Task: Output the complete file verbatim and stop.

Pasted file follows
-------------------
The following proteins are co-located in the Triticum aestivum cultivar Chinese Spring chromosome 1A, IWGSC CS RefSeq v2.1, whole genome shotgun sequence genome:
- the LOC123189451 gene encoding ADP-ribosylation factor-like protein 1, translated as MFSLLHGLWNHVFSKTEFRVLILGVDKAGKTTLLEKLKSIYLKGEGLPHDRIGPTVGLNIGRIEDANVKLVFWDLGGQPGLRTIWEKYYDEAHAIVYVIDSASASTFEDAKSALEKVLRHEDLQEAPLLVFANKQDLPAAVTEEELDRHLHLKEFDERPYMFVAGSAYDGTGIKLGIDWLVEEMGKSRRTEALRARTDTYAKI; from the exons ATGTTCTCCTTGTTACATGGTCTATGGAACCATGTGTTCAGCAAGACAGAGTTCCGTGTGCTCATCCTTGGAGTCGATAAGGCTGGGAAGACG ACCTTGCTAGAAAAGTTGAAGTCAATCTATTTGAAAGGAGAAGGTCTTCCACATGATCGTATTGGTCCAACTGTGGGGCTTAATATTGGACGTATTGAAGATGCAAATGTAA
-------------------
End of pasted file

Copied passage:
The following proteins are co-located in the Triticum aestivum cultivar Chinese Spring chromosome 1A, IWGSC CS RefSeq v2.1, whole genome shotgun sequence genome:
- the LOC123189451 gene encoding ADP-ribosylation factor-like protein 1, translated as MFSLLHGLWNHVFSKTEFRVLILGVDKAGKTTLLEKLKSIYLKGEGLPHDRIGPTVGLNIGRIEDANVKLVFWDLGGQPGLRTIWEKYYDEAHAIVYVIDSASASTFEDAKSALEKVLRHEDLQEAPLLVFANKQDLPAAVTEEELDRHLHLKEFDERPYMFVAGSAYDGTGIKLGIDWLVEEMGKSRRTEALRARTDTYAKI; from the exons ATGTTCTCCTTGTTACATGGTCTATGGAACCATGTGTTCAGCAAGACAGAGTTCCGTGTGCTCATCCTTGGAGTCGATAAGGCTGGGAAGACG ACCTTGCTAGAAAAGTTGAAGTCAATCTATTTGAAAGGAGAAGGTCTTCCACATGATCGTATTGGTCCAACTGTGGGGCTTAATATTGGACGTATTGAAGATGCAAATGTAA